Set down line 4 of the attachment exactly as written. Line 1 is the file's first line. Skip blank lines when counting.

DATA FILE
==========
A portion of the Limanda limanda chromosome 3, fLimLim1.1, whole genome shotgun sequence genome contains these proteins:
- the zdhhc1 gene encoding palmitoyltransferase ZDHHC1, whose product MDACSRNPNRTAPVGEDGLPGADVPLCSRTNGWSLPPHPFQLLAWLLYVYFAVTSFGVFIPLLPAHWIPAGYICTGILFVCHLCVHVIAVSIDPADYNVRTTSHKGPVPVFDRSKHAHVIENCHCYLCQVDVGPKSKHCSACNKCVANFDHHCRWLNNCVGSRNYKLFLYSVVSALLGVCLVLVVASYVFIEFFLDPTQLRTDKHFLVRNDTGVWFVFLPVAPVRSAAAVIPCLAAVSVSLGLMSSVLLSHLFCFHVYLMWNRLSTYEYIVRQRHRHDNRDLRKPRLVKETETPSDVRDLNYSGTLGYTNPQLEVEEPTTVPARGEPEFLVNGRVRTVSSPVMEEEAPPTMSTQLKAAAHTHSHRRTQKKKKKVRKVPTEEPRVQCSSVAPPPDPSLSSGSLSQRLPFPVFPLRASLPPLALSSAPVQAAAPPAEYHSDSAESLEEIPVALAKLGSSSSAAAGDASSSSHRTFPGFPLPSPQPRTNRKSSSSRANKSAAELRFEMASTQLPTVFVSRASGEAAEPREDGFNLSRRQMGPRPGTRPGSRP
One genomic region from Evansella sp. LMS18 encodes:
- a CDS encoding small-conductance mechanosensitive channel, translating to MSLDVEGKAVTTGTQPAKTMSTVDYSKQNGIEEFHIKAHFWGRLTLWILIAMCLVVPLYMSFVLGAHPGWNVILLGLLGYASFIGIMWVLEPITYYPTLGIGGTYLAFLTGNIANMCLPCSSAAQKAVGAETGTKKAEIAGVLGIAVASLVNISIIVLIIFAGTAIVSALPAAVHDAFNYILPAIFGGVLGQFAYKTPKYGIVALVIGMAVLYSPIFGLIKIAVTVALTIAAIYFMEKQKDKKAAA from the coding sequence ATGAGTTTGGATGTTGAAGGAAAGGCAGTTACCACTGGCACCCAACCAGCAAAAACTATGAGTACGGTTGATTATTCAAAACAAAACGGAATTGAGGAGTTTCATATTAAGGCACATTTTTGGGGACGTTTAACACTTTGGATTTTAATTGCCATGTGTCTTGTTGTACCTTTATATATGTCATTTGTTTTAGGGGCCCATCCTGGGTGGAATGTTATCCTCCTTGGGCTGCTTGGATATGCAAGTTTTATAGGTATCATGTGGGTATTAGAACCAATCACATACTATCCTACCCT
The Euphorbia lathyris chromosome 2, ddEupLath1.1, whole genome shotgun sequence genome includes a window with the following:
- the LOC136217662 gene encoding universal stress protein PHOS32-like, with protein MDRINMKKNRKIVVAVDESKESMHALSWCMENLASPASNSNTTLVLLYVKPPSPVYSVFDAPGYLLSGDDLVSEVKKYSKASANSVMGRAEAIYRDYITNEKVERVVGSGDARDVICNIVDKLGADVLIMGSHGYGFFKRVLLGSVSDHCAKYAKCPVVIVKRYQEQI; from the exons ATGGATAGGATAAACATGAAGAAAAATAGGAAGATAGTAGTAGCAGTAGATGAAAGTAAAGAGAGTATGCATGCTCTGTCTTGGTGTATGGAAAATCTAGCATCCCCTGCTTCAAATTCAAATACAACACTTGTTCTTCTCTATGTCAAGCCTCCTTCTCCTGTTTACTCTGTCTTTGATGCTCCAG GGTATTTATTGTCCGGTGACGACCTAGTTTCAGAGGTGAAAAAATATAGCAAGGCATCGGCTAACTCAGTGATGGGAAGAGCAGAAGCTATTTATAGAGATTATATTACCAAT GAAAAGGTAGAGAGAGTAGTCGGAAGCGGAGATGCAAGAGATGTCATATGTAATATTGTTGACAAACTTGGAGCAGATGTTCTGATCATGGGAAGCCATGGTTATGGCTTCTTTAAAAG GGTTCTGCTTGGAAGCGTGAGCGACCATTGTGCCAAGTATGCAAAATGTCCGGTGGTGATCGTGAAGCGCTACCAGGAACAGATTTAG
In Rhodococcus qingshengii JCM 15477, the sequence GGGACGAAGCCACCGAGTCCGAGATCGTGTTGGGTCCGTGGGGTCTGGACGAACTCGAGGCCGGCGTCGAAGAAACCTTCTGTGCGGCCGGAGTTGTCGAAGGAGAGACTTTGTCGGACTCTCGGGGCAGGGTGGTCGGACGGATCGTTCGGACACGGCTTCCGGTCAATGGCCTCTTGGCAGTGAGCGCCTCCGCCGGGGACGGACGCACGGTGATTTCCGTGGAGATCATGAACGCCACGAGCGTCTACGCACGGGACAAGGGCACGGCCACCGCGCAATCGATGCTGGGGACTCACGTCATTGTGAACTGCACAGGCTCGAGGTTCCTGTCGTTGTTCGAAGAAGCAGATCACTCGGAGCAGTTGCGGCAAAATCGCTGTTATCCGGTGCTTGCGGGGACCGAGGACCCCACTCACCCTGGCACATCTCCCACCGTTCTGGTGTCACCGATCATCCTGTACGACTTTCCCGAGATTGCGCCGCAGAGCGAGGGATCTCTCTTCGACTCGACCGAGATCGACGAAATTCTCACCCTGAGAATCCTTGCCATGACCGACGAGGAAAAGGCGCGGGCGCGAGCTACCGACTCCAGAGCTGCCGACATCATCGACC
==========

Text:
- a CDS encoding small-conductance mechanosensitive channel, translating to MSLDVEGKAVTTGTQPAKTMSTVDYSKQNGIEEFHIKAHFWGRLTLWILIAMCLVVPLYMSFVLGAHPGWNVILLGLLGYASFIGIMWVLEPITYYPTLGIGGTYLAFLTGNIANMCLPCSSAAQKAVGAETGTKKAEIAGVLGIAVASLVNISIIVLIIFAGTAIVSALPAAVHDAFNYILPAIFGGVLGQFAYKTPKYGIVALVIGMAVLYSPIFGLIKIAVTVALTIAAIYFMEKQKDKKAAA from the coding sequence ATGAGTTTGGATGTTGAAGGAAAGGCAGTTACCACTGGCACCCAACCAGCAAAAACTATGAGTACGGTTGATTATTCAAAACAAAACGGAATTGAGGAGTTTCATATTAAGGCACATTTTTGGGGACGTTTAACACTTTGGATTTTAATTGCCATGTGTCTTGTTGTACCTTTATATATGTCATTTGTTTTAGGGGCCCATCCTGGGTGGAATGTTATCCTCCTTGGGCTGCTTGGATATGCAAGTTTTATAGGTATCATGTGGGTATTAGAACCAATCACATACTATCCTACCCT